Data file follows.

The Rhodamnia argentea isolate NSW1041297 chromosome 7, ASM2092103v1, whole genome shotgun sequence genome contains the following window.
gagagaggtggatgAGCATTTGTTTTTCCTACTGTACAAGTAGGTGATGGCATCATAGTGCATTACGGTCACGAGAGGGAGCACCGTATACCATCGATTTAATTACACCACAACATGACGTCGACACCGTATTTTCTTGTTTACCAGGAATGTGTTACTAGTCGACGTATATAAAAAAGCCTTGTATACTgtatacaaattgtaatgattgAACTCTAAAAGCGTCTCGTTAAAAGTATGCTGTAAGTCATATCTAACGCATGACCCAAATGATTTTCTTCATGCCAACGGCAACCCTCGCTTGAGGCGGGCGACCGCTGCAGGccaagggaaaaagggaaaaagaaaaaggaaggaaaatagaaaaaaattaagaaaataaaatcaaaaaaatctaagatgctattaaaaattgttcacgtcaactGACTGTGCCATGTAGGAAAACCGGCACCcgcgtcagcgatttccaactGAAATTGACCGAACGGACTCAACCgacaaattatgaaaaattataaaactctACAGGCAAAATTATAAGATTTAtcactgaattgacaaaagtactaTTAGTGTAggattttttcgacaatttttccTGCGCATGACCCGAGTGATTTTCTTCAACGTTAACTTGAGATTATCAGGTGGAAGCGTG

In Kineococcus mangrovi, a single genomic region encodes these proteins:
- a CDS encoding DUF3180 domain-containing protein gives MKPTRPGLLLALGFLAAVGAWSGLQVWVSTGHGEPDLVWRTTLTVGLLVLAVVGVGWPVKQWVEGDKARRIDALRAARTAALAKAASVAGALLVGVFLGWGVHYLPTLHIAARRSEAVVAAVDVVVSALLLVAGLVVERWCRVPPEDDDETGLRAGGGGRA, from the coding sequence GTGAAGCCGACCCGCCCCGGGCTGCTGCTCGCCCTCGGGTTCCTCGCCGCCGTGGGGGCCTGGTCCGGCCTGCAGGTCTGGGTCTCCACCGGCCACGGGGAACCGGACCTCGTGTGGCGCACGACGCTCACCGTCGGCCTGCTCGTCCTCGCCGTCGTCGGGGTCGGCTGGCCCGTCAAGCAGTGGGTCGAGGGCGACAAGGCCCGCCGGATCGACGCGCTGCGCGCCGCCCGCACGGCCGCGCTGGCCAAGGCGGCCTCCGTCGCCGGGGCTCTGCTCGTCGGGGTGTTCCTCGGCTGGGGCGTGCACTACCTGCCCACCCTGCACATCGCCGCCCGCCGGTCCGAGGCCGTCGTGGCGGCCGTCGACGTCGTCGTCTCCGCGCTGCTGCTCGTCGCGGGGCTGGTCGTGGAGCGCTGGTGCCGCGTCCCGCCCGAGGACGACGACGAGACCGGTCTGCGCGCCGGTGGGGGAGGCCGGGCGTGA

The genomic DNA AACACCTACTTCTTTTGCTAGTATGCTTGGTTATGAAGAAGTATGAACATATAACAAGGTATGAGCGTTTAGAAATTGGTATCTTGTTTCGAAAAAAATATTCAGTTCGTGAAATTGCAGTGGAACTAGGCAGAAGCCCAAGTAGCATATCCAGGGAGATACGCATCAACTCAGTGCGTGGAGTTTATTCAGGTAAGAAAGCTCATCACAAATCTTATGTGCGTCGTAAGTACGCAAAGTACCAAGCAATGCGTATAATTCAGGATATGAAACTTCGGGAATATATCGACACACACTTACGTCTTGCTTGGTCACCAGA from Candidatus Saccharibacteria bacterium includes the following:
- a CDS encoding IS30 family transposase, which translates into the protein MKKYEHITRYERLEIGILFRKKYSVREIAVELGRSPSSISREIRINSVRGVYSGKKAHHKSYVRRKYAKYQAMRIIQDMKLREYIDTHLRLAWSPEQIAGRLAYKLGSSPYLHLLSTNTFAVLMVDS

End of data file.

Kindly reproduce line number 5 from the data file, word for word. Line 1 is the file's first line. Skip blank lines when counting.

The genomic DNA AACACCTACTTCTTTTGCTAGTATGCTTGGTTATGAAGAAGTATGAACATATAACAAGGTATGAGCGTTTAGAAATTGGTATCTTGTTTCGAAAAAAATATTCAGTTCGTGAAATTGCAGTGGAACTAGGCAGAAGCCCAAGTAGCATATCCAGGGAGATACGCATCAACTCAGTGCGTGGAGTTTATTCAGGTAAGAAAGCTCATCACAAATCTTATGTGCGTCGTAAGTACGCAAAGTACCAAGCAATGCGTATAATTCAGGATATGAAACTTCGGGAATATATCGACACACACTTACGTCTTGCTTGGTCACCAGA from Candidatus Saccharibacteria bacterium includes the following: